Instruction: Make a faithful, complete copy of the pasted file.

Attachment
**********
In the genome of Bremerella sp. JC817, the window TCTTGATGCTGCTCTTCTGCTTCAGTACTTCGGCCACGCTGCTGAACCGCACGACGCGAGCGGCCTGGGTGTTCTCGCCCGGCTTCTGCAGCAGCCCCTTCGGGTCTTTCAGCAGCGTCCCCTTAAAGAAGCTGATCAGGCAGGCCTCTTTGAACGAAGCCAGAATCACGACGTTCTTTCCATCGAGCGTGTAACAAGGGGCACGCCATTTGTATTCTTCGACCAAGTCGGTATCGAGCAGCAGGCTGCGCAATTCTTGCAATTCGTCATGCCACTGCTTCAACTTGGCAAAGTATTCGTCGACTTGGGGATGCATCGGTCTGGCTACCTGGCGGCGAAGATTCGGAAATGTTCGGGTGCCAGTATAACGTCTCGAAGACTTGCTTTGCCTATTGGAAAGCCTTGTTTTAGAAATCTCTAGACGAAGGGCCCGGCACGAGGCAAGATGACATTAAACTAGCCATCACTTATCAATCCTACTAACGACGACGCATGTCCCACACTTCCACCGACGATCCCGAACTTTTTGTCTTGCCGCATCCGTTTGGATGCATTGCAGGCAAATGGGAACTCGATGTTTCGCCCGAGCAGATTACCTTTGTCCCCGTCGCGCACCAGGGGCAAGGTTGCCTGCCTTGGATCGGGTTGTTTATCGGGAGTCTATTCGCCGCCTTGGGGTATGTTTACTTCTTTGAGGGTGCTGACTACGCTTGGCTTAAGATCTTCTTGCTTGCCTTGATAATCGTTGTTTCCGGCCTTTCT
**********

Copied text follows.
In the genome of Bremerella sp. JC817, the window TCTTGATGCTGCTCTTCTGCTTCAGTACTTCGGCCACGCTGCTGAACCGCACGACGCGAGCGGCCTGGGTGTTCTCGCCCGGCTTCTGCAGCAGCCCCTTCGGGTCTTTCAGCAGCGTCCCCTTAAAGAAGCTGATCAGGCAGGCCTCTTTGAACGAAGCCAGAATCACGACGTTCTTTCCATCGAGCGTGTAACAAGGGGCACGCCATTTGTATTCTTCGACCAAGTCGGTATCGAGCAGCAGGCTGCGCAATTCTTGCAATTCGTCATGCCACTGCTTCAACTTGGCAAAGTATTCGTCGACTTGGGGATGCATCGGTCTGGCTACCTGGCGGCGAAGATTCGGAAATGTTCGGGTGCCAGTATAACGTCTCGAAGACTTGCTTTGCCTATTGGAAAGCCTTGTTTTAGAAATCTCTAGACGAAGGGCCCGGCACGAGGCAAGATGACATTAAACTAGCCATCACTTATCAATCCTACTAACGACGACGCATGTCCCACACTTCCACCGACGATCCCGAACTTTTTGTCTTGCCGCATCCGTTTGGATGCATTGCAGGCAAATGGGAACTCGATGTTTCGCCCGAGCAGATTACCTTTGTCCCCGTCGCGCACCAGGGGCAAGGTTGCCTGCCTTGGATCGGGTTGTTTATCGGGAGTCTATTCGCCGCCTTGGGGTATGTTTACTTCTTTGAGGGTGCTGACTACGCTTGGCTTAAGATCTTCTTGCTTGCCTTGATAATCGTTGTTTCCGGCCTTTCT